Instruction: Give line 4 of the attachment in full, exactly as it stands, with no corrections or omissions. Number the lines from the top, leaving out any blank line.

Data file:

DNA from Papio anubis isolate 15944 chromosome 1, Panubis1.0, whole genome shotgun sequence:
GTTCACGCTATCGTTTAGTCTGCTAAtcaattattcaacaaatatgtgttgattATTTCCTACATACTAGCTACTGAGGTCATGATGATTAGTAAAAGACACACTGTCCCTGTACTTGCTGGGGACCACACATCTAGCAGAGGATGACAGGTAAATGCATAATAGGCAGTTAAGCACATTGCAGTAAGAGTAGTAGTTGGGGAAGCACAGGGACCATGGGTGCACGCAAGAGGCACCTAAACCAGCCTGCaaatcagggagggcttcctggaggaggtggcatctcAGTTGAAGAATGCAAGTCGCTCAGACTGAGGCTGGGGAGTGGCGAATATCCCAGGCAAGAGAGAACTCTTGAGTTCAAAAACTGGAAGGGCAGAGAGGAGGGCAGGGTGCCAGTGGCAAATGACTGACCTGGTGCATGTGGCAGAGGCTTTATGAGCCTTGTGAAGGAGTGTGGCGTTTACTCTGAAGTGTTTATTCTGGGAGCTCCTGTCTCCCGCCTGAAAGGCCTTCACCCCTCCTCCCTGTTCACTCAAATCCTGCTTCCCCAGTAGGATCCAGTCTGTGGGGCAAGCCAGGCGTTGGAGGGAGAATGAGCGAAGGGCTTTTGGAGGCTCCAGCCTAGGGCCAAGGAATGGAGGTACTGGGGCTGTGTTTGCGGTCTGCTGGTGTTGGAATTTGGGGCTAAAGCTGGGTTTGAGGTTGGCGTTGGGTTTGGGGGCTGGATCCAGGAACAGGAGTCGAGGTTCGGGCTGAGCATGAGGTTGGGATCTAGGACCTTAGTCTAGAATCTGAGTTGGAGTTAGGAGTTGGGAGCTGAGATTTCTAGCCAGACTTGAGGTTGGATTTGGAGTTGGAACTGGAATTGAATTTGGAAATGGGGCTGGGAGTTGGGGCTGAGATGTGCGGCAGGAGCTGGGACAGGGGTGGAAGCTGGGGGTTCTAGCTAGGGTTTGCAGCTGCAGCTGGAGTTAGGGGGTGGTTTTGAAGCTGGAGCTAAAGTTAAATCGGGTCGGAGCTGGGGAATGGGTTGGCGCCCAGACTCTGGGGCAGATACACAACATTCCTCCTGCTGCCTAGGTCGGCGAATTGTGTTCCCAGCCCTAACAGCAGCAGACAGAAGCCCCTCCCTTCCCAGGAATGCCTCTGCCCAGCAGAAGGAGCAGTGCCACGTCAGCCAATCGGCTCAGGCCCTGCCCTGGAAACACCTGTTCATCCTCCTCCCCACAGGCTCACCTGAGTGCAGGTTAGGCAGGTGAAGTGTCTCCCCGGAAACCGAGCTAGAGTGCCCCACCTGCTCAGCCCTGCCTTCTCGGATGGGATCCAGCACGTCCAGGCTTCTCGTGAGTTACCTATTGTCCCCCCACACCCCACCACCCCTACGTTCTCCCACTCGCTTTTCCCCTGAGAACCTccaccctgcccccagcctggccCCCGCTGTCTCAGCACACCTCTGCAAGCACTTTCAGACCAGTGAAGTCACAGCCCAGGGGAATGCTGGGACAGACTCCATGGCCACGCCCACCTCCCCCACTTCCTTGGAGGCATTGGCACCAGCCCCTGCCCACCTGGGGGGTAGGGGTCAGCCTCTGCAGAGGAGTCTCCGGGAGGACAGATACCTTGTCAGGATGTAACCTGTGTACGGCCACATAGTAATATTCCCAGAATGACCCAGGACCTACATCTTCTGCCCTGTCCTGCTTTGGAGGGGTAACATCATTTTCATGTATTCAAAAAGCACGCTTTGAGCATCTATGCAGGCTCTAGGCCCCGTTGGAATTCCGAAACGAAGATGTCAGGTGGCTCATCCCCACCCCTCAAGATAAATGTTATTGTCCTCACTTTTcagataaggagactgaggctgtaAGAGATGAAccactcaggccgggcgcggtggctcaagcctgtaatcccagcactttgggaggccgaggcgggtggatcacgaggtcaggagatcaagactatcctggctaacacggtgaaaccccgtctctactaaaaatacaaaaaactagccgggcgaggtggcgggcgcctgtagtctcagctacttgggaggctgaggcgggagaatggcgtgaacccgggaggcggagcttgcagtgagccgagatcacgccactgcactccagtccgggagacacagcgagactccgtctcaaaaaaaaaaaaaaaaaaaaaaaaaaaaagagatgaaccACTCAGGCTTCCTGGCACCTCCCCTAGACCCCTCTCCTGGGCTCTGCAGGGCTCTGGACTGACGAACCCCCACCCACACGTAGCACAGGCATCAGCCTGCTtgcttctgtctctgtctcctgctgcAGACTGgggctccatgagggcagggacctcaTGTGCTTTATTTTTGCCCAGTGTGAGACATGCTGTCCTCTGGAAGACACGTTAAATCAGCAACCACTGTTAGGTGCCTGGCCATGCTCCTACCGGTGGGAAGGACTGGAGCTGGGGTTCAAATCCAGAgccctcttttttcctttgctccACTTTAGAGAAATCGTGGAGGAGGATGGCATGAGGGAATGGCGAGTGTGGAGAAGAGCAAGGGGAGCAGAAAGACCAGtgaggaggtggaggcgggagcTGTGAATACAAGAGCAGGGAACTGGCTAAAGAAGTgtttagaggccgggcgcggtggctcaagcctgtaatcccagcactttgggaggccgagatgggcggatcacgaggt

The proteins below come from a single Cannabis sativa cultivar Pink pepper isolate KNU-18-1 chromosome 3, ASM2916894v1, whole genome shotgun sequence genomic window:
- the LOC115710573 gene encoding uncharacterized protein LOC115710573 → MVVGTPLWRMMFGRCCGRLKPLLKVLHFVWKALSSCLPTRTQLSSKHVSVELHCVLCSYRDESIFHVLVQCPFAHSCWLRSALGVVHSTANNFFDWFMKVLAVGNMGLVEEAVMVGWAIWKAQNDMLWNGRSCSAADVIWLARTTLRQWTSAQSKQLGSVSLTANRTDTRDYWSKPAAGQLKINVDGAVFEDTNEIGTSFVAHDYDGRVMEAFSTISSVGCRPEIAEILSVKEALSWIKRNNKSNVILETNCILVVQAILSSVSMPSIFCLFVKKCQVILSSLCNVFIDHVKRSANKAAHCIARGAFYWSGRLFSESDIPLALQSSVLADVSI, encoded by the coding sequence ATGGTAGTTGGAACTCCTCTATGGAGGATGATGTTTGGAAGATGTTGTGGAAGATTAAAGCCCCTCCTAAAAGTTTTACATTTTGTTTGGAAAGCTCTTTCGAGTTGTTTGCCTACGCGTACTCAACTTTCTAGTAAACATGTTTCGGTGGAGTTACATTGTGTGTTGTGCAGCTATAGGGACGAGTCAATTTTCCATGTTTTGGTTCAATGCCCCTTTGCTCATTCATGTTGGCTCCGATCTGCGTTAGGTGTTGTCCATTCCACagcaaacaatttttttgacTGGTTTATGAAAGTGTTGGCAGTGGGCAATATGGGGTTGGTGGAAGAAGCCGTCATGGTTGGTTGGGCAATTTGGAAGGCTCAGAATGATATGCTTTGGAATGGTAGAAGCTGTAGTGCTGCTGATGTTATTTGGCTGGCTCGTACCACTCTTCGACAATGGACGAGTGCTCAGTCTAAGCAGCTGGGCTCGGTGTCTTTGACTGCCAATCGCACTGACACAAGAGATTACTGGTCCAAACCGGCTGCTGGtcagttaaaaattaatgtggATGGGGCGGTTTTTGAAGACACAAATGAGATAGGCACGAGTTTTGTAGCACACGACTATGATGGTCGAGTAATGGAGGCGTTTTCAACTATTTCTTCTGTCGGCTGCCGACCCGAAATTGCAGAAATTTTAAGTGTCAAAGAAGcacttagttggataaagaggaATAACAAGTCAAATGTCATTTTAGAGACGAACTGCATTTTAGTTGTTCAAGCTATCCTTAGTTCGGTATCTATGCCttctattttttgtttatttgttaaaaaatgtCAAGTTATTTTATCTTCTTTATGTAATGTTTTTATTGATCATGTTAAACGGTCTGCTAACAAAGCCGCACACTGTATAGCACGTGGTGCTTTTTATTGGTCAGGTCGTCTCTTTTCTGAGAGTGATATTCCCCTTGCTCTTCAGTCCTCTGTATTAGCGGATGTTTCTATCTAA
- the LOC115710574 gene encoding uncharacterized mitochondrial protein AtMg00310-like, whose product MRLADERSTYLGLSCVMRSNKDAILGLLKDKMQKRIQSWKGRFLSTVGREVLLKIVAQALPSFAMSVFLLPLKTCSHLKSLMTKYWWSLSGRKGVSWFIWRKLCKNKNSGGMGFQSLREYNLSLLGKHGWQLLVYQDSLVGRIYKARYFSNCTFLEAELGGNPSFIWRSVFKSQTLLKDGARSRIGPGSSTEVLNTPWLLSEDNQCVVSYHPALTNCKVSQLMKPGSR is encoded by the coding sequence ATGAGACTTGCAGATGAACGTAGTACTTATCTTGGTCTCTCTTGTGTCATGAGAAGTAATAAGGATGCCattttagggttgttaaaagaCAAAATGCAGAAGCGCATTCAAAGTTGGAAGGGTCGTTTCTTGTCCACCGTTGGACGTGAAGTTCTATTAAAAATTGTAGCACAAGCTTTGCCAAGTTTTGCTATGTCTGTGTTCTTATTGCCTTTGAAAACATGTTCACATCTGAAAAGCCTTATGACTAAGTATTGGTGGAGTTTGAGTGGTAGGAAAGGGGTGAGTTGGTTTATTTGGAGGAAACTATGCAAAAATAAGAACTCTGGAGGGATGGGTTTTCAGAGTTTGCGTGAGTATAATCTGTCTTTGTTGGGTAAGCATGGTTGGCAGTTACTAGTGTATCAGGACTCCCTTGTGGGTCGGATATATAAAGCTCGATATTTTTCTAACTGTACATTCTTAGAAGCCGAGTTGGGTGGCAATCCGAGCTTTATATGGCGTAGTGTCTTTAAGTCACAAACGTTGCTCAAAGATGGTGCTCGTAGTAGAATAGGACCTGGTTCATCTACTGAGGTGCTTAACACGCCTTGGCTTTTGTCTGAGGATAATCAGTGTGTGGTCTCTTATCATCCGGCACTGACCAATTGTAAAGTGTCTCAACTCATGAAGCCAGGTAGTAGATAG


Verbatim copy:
- the LOC115710573 gene encoding uncharacterized protein LOC115710573 → MVVGTPLWRMMFGRCCGRLKPLLKVLHFVWKALSSCLPTRTQLSSKHVSVELHCVLCSYRDESIFHVLVQCPFAHSCWLRSALGVVHSTANNFFDWFMKVLAVGNMGLVEEAVMVGWAIWKAQNDMLWNGRSCSAADVIWLARTTLRQWTSAQSKQLGSVSLTANRTDTRDYWSKPAAGQLKINVDGAVFEDTNEIGTSFVAHDYDGRVMEAFSTISSVGCRPEIAEILSVKEALSWIKRNNKSNVILETNCILVVQAILSSVSMPSIFCLFVKKCQVILSSLCNVFIDHVKRSANKAAHCIARGAFYWSGRLFSESDIPLALQSSVLADVSI, encoded by the coding sequence ATGGTAGTTGGAACTCCTCTATGGAGGATGATGTTTGGAAGATGTTGTGGAAGATTAAAGCCCCTCCTAAAAGTTTTACATTTTGTTTGGAAAGCTCTTTCGAGTTGTTTGCCTACGCGTACTCAACTTTCTAGTAAACATGTTTCGGTGGAGTTACATTGTGTGTTGTGCAGCTATAGGGACGAGTCAATTTTCCATGTTTTGGTTCAATGCCCCTTTGCTCATTCATGTTGGCTCCGATCTGCGTTAGGTGTTGTCCATTCCACagcaaacaatttttttgacTGGTTTATGAAAGTGTTGGCAGTGGGCAATATGGGGTTGGTGGAAGAAGCCGTCATGGTTGGTTGGGCAATTTGGAAGGCTCAGAATGATATGCTTTGGAATGGTAGAAGCTGTAGTGCTGCTGATGTTATTTGGCTGGCTCGTACCACTCTTCGACAATGGACGAGTGCTCAGTCTAAGCAGCTGGGCTCGGTGTCTTTGACTGCCAATCGCACTGACACAAGAGATTACTGGTCCAAACCGGCTGCTGGtcagttaaaaattaatgtggATGGGGCGGTTTTTGAAGACACAAATGAGATAGGCACGAGTTTTGTAGCACACGACTATGATGGTCGAGTAATGGAGGCGTTTTCAACTATTTCTTCTGTCGGCTGCCGACCCGAAATTGCAGAAATTTTAAGTGTCAAAGAAGcacttagttggataaagaggaATAACAAGTCAAATGTCATTTTAGAGACGAACTGCATTTTAGTTGTTCAAGCTATCCTTAGTTCGGTATCTATGCCttctattttttgtttatttgttaaaaaatgtCAAGTTATTTTATCTTCTTTATGTAATGTTTTTATTGATCATGTTAAACGGTCTGCTAACAAAGCCGCACACTGTATAGCACGTGGTGCTTTTTATTGGTCAGGTCGTCTCTTTTCTGAGAGTGATATTCCCCTTGCTCTTCAGTCCTCTGTATTAGCGGATGTTTCTATCTAA